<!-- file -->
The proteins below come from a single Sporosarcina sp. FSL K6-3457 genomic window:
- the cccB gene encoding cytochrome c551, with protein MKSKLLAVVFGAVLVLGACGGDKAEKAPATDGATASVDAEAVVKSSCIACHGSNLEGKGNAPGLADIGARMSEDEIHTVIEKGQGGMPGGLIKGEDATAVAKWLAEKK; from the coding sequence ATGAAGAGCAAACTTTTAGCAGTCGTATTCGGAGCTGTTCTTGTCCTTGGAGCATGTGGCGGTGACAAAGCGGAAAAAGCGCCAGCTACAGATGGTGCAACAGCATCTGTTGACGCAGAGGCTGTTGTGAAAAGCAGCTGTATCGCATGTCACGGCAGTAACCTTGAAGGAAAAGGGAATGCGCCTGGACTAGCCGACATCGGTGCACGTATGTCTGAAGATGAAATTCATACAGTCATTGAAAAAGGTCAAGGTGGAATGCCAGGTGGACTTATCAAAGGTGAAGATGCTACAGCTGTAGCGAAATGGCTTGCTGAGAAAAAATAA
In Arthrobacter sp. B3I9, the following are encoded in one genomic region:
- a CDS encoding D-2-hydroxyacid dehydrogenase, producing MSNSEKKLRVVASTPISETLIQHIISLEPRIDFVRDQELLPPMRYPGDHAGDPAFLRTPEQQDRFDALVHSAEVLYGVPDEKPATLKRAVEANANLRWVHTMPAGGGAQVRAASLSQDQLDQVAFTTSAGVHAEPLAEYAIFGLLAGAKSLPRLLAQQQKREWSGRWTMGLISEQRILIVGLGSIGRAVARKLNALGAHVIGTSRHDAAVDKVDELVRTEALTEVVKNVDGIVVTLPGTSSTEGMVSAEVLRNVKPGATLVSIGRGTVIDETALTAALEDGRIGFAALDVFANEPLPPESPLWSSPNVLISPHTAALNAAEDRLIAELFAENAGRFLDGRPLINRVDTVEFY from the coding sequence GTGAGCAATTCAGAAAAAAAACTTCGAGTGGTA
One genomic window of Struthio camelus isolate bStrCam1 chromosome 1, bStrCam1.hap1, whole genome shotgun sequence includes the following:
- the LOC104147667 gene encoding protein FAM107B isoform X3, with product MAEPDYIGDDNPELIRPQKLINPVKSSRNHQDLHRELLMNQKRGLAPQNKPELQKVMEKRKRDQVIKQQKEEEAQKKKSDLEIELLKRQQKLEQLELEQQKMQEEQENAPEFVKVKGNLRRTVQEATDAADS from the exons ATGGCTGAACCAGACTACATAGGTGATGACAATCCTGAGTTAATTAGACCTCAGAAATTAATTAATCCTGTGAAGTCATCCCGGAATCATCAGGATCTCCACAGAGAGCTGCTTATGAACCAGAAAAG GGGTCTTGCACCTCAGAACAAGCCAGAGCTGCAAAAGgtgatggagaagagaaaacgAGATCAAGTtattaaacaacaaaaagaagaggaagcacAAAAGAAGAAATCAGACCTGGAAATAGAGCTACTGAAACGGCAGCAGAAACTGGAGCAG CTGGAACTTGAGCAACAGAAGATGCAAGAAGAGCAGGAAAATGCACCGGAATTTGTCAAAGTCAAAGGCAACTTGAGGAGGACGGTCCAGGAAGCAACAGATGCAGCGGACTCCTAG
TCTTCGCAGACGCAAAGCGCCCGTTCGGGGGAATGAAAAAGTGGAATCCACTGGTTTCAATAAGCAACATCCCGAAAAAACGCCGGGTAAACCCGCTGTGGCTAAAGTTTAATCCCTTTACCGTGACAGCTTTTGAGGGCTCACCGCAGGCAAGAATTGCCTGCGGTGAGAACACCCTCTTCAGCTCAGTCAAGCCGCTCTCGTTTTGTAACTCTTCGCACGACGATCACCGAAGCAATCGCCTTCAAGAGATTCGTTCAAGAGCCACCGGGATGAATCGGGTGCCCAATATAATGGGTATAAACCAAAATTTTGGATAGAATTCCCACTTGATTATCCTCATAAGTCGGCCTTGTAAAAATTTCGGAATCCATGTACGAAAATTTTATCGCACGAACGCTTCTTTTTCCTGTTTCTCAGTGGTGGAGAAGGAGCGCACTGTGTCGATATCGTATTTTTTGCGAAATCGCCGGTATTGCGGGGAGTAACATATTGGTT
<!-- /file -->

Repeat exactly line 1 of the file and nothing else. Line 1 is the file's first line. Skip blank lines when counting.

The proteins below come from a single Sporosarcina sp. FSL K6-3457 genomic window: